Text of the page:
There is no new mathematics material this week. You will be required to use Excel to do some of the things you have been doing by hand so far, such as evaluating functions, graphing them, or solving equations. You are allowed to use Excel (with an initially empty worksheet) as a calculator during exams.
We suggest you read the spreadsheet or watch the video linked above. You can also look at the Excel Help page. You should at least read the sections about Versions of Excel and the Excel tutorials.
There are two things in Excel you should learn this week:
The Excel Homeworks are quite short, just 2 or 3 problems, but problems that are so complex that you have to use some sort of technology to solve them.
We will teach you how to do these problems in Excel, but we can't control that you actually do them in Excel. Some of them can be done with a graphing calculator, or other tools. The choice is up to you.
Maybe we should really call them Technology Homeworks, but since we teach Excel (and nothing else), we'll stick with Excel Homeworks.
Special note about Excel Homework 1: You have to increase the default accuracy of the Excel Goal Seek in order to do this homework. Look at the Excel Help page for instructions.
The exam policies are listed in the Exam Policies document. It is your responsibility to read this document, and to be aware of the rules. You are required to complete an Exam Policies Homework with a 100% score before you are allowed to take the practice exam and then the exam. It is not counted toward to the grade. It is just for you to be aware of the exams rules since they are so important.
For the homeworks so far, you had all sorts of help available: links to the text book, worked out examples, step-by-step solutions, sometimes even videos, immediate feedback after each question, unlimited repetitions.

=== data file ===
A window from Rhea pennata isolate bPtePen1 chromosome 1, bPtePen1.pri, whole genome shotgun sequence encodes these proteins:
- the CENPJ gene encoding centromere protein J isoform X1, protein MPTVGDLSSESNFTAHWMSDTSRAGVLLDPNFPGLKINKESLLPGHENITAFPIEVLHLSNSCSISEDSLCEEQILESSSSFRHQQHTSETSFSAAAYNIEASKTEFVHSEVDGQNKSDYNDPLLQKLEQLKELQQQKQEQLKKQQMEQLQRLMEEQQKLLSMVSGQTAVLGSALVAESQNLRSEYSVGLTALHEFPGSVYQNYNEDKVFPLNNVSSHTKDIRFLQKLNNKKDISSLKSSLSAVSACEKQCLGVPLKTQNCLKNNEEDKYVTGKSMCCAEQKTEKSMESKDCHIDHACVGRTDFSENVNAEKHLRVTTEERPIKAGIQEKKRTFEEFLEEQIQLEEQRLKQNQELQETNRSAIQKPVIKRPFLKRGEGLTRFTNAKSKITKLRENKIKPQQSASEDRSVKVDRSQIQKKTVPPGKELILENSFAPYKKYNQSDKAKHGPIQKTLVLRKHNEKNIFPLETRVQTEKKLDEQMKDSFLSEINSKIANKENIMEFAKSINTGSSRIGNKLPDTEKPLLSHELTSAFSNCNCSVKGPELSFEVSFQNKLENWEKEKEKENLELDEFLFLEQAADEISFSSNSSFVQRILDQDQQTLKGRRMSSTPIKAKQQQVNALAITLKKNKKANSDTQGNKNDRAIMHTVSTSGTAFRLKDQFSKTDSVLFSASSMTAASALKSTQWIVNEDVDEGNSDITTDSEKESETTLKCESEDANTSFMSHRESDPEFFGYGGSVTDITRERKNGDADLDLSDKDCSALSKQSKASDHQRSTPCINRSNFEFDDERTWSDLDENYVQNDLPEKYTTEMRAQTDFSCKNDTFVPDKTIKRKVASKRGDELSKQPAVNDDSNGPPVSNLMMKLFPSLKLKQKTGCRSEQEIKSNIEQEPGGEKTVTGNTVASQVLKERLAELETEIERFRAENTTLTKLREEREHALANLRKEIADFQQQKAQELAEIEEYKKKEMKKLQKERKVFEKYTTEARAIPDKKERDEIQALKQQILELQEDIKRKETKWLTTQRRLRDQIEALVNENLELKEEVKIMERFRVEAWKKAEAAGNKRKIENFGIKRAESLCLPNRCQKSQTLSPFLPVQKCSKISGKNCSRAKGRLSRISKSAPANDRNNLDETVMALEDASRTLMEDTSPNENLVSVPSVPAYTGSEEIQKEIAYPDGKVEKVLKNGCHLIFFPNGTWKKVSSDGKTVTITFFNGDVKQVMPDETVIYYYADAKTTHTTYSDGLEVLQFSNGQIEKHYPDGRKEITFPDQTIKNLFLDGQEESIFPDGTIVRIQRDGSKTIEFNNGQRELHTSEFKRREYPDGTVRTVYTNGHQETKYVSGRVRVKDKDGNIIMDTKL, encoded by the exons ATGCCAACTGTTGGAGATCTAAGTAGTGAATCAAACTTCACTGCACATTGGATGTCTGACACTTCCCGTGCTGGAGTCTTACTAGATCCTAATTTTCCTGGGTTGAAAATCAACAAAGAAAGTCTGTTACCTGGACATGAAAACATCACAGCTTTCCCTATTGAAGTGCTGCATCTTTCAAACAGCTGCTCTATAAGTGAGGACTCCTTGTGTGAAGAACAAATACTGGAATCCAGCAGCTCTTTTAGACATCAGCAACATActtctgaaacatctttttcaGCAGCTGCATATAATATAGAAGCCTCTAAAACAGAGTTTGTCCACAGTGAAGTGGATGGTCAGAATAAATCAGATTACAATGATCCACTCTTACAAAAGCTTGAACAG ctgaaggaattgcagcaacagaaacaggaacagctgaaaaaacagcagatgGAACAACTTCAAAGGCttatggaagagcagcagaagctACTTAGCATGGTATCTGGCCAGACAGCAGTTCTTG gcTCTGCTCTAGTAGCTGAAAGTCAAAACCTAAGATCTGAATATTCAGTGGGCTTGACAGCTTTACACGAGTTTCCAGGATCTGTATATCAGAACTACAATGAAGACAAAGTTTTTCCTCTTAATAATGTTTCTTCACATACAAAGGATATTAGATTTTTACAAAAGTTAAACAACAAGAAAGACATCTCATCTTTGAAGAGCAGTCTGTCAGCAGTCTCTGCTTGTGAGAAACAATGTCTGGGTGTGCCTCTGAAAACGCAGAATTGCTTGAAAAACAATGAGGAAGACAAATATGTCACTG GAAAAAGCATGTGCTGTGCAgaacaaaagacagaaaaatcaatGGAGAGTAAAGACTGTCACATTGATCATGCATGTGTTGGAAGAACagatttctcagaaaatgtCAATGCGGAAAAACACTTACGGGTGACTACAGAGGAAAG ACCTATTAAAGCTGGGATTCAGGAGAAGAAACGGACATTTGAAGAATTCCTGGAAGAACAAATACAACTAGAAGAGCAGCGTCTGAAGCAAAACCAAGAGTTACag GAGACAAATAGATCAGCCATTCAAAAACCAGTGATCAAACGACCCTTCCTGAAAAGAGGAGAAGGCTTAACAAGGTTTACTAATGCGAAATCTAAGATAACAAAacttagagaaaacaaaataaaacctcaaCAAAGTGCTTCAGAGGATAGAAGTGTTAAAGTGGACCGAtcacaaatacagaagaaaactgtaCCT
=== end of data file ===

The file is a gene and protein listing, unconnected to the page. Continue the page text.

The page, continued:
Things will be different on the exam: no outside help; no feedback until you have finished the whole thing; no second tries, except for the exam as a whole; a 60 minute time limit; a limit of 3 tries altogether.
By popular demand, we have put in practice exams, so you can get used to the feeling. The practice exam is similar to the reaexam, just a little shorter, and it has very little credit. Yes, you can cheat on the practice exam, and nobody will find out, but you are just cheating yourself. The improvement in the actual exam will more than make up for a slightly lower score on the practice exam.
You cannot take the actual exam until you have attempted the practice exam at least once, with a score of at least 10%. If you cannot do that, you are definitely not ready for the exam. The practice exams are counted toward your final grade. The password for all practice exams is 'practice'.
exam 1 covers the material from the first three weeks: Appendix A, Chapters 1 and 2.
You are allowed to use Excel (with an initially empty worksheet) as a calculator during the exam.
The MyMathLab grader is very picky about the form of the answers. Expect to lose some points because you didn't understand what it wanted exactly. You should have run into that on the homework already. Between the practice exam and the actual exam, you have an additional 6 tries to get it right.